It wasn’t much of a fire. Just part of an old building. It took firefighters less than 20 minutes to knock it down. “Teenagers hanging out,” the fire department spokesman speculated. No big deal. Just one more step toward obliteration for a significant piece of California history.
This is old news now. And it wasn’t exactly big news when it occurred two weeks ago in Santa Rosa. But the brief account in our Around the Empire summary caught my eye.
What burned was a 50-by-50 foot portion of the Fountain Grove Winery, a quarry stone and redwood structure, more than 130 years old, that woulda, shoulda, coulda been a historic landmark — if anyone had cared.
There’s been a lot of talk around town lately about historic buildings. St. Rose Church, the Cannery and, always on our mind, the Carrillo Adobe, oldest of them all. But not a lot is said about what’s left of the Fountain Grove Winery, although it is the remainder of five significant structures that once made up the “Home Centre” of the Brotherhood of the New Life, one of the more important Utopian communities in California — indeed, in America.
There was religious fervor, social experimentation, shall we say, poetry, music and art and, most important from our current perspective, viticulture.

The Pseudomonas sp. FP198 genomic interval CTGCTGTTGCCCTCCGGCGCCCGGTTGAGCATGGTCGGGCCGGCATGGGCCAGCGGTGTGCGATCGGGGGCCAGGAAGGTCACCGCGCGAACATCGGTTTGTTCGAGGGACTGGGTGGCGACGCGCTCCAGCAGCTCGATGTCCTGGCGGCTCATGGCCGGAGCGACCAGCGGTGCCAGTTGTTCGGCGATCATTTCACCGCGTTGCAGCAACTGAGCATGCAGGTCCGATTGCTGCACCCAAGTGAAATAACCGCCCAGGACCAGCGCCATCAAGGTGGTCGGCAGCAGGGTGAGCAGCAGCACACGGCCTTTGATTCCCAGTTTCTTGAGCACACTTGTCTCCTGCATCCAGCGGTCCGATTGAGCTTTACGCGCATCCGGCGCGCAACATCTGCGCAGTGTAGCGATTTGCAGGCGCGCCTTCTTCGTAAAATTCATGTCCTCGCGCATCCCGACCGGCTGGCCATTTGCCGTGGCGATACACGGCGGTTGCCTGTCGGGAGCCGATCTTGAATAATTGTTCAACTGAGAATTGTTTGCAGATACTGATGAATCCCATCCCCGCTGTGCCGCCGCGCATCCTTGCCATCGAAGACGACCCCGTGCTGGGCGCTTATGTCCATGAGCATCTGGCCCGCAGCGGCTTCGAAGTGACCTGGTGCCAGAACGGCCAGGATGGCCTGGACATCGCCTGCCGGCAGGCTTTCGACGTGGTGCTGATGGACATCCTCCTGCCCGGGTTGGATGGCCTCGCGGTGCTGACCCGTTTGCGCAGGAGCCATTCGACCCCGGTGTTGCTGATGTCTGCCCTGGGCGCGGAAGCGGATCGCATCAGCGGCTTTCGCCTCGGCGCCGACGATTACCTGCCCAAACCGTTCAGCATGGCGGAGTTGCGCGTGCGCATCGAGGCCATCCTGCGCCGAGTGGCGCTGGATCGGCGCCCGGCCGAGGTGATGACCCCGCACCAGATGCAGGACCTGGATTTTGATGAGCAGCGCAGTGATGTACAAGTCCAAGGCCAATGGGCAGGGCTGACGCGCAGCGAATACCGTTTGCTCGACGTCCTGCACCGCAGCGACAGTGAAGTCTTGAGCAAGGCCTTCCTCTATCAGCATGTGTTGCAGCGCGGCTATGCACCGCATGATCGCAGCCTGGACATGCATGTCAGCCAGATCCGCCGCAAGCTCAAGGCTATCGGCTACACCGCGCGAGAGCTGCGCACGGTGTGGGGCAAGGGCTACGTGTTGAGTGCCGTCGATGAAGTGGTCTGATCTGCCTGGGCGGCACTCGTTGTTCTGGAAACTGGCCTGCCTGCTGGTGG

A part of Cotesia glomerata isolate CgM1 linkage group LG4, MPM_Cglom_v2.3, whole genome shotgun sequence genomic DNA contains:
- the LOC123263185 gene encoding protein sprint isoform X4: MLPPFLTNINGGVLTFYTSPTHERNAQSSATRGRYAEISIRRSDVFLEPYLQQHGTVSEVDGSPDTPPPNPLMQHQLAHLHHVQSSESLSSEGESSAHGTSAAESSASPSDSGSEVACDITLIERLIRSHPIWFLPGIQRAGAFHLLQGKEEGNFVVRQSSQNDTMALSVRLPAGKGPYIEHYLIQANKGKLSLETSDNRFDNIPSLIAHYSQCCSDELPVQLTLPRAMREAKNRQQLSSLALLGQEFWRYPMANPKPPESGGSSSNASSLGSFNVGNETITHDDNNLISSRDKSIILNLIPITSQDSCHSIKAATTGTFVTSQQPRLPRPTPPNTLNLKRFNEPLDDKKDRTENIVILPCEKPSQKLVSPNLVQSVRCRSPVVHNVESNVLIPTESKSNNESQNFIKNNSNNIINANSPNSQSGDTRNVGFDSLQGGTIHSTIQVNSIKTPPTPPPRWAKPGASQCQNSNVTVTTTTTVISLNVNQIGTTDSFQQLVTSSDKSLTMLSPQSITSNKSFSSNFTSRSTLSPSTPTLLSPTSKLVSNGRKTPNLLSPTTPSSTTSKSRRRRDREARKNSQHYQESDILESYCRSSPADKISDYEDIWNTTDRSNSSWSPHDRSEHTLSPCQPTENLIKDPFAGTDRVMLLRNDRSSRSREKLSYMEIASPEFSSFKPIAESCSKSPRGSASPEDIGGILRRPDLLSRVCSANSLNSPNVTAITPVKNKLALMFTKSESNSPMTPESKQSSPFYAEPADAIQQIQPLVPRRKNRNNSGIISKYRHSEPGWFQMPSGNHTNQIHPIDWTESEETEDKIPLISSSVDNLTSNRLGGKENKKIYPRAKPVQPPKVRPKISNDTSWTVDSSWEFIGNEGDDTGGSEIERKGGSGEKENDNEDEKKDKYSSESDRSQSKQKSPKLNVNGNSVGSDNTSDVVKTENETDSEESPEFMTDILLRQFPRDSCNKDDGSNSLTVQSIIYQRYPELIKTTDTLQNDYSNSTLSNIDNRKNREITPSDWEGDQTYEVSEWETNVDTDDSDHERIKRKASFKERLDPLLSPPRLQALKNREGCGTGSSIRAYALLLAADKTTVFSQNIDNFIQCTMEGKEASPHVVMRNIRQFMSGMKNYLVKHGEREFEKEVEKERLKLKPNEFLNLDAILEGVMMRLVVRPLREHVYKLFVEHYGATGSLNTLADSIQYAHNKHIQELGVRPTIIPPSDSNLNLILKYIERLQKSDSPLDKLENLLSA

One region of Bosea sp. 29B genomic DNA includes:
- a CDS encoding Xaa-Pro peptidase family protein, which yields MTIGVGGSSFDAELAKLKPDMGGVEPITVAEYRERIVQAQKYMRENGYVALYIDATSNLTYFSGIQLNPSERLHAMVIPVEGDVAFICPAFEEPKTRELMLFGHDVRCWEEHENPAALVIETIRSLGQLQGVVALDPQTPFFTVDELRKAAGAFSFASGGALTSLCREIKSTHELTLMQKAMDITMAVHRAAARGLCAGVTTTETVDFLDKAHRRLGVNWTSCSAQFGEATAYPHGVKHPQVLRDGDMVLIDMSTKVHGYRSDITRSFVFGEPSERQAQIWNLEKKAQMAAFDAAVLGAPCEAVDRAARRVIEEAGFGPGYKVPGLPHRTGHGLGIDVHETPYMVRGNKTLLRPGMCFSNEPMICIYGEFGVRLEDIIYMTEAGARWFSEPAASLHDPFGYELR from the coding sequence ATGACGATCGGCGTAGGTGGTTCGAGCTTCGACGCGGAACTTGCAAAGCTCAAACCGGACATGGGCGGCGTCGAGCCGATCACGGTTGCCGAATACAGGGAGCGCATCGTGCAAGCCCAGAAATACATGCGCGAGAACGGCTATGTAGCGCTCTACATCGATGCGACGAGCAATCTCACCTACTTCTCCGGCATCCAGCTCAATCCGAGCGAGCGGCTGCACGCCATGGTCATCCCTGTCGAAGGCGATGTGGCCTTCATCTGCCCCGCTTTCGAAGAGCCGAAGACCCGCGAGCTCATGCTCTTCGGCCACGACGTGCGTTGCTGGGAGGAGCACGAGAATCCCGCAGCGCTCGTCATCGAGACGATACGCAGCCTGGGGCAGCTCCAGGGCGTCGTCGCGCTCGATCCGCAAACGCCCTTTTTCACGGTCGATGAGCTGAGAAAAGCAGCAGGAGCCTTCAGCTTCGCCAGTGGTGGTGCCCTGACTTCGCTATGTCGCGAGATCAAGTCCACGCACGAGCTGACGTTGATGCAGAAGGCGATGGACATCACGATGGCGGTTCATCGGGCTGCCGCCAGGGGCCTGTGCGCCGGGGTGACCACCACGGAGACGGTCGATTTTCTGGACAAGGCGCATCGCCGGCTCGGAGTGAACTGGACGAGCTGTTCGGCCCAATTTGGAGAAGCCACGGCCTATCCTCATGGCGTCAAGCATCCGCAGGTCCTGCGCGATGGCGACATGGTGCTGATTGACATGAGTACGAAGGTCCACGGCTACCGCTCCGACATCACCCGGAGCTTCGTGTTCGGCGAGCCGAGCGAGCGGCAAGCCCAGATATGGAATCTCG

It was an interest in wine as a commodity that brought Thomas Lake Harris, the self-proclaimed “Father and Pivot and Primate and King” of the Brotherhood, to Santa Rosa in the late 19th century.
In the early 1870s, Harris was growing wine grapes at a community in Brocton, N.Y., on the shores of Lake Erie, and selling the Brotherhood Wine in a shop in New York City. He read in a wine publication about promising new vineyard regions north of San Francisco Bay and, anxious to escape the bitter Eastern winters, arrived here in February 1875. He brought four followers with him, including a 22-year-old student named Kanaye Nagasawa. He was one of the first (perhaps the second) Japanese to arrive in America and would prove to be an important figure in both countries, becoming a distinguished vintner who is still honored in Japan as a pioneer in East-West relations.
In New York, Nagasawa had worked with a winemaker named John S. Hyde, a Harris disciple. Hyde was “sent for” to create a California vineyard. While the small group of Brotherhood members operated a dairy and a cottage industry making brooms to make a living while they waited for wine, Hyde and Nagasawa supervised Chinese workers in clearing the land. The choice, phylloxera-free vines were in place by 1879. The first winery was built in 1882, with Hyde still in charge, but Nagasawa learning fast.
By 1888, in a second, larger, stone winery built after the first one burned, more than 200,000 gallons of Fountain Grove Wine were produced, much of it shipped east, where it won prestigious competitions and sold from its own exclusive wine shop on Vesey Street in New York City.
So Fountain Grove was among the first California wines to “travel well, ” even crossing the ocean to sell to Harris faithful in England and Scotland who were lured by the suggestion that his wine was imbued with spiritual properties that were transmitted in the drinking of it.
Fountain Grove soon became important in California as well, continuing as one of the state’s prestige vineyards into the 20th century, through Prohibition and beyond. With Buena Vista in Sonoma and Italian Swiss Colony at Asti, Fountain Grove brought Sonoma County to vintage prominence